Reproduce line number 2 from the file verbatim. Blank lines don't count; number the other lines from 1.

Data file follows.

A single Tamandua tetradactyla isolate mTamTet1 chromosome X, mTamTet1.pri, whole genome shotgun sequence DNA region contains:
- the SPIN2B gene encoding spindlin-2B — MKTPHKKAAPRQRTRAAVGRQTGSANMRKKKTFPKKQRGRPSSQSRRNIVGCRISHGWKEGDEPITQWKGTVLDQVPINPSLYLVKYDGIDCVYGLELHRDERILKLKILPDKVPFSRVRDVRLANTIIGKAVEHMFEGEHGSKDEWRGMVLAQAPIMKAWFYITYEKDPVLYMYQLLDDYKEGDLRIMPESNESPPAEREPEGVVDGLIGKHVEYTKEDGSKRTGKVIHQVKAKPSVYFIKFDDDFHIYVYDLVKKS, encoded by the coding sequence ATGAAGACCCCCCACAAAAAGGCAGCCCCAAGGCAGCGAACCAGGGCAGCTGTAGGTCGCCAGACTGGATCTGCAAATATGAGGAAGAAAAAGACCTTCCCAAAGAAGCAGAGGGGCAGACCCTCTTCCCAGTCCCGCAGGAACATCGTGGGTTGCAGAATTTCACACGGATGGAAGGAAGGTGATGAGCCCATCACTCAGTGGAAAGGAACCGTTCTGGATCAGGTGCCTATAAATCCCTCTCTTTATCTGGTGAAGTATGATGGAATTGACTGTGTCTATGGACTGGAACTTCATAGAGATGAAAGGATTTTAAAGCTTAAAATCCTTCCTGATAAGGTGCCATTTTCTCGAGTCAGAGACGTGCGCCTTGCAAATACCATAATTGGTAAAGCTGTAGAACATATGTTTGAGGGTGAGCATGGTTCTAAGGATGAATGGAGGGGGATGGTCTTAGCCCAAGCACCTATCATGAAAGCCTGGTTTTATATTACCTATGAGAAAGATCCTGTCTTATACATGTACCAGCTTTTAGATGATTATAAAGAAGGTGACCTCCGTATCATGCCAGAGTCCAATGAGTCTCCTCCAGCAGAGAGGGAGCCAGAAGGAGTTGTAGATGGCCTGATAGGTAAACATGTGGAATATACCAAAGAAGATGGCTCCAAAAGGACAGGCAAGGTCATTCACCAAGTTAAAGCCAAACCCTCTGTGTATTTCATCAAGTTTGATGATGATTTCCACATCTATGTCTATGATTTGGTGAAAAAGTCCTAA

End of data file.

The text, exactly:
- the SPIN2B gene encoding spindlin-2B — MKTPHKKAAPRQRTRAAVGRQTGSANMRKKKTFPKKQRGRPSSQSRRNIVGCRISHGWKEGDEPITQWKGTVLDQVPINPSLYLVKYDGIDCVYGLELHRDERILKLKILPDKVPFSRVRDVRLANTIIGKAVEHMFEGEHGSKDEWRGMVLAQAPIMKAWFYITYEKDPVLYMYQLLDDYKEGDLRIMPESNESPPAEREPEGVVDGLIGKHVEYTKEDGSKRTGKVIHQVKAKPSVYFIKFDDDFHIYVYDLVKKS, encoded by the coding sequence ATGAAGACCCCCCACAAAAAGGCAGCCCCAAGGCAGCGAACCAGGGCAGCTGTAGGTCGCCAGACTGGATCTGCAAATATGAGGAAGAAAAAGACCTTCCCAAAGAAGCAGAGGGGCAGACCCTCTTCCCAGTCCCGCAGGAACATCGTGGGTTGCAGAATTTCACACGGATGGAAGGAAGGTGATGAGCCCATCACTCAGTGGAAAGGAACCGTTCTGGATCAGGTGCCTATAAATCCCTCTCTTTATCTGGTGAAGTATGATGGAATTGACTGTGTCTATGGACTGGAACTTCATAGAGATGAAAGGATTTTAAAGCTTAAAATCCTTCCTGATAAGGTGCCATTTTCTCGAGTCAGAGACGTGCGCCTTGCAAATACCATAATTGGTAAAGCTGTAGAACATATGTTTGAGGGTGAGCATGGTTCTAAGGATGAATGGAGGGGGATGGTCTTAGCCCAAGCACCTATCATGAAAGCCTGGTTTTATATTACCTATGAGAAAGATCCTGTCTTATACATGTACCAGCTTTTAGATGATTATAAAGAAGGTGACCTCCGTATCATGCCAGAGTCCAATGAGTCTCCTCCAGCAGAGAGGGAGCCAGAAGGAGTTGTAGATGGCCTGATAGGTAAACATGTGGAATATACCAAAGAAGATGGCTCCAAAAGGACAGGCAAGGTCATTCACCAAGTTAAAGCCAAACCCTCTGTGTATTTCATCAAGTTTGATGATGATTTCCACATCTATGTCTATGATTTGGTGAAAAAGTCCTAA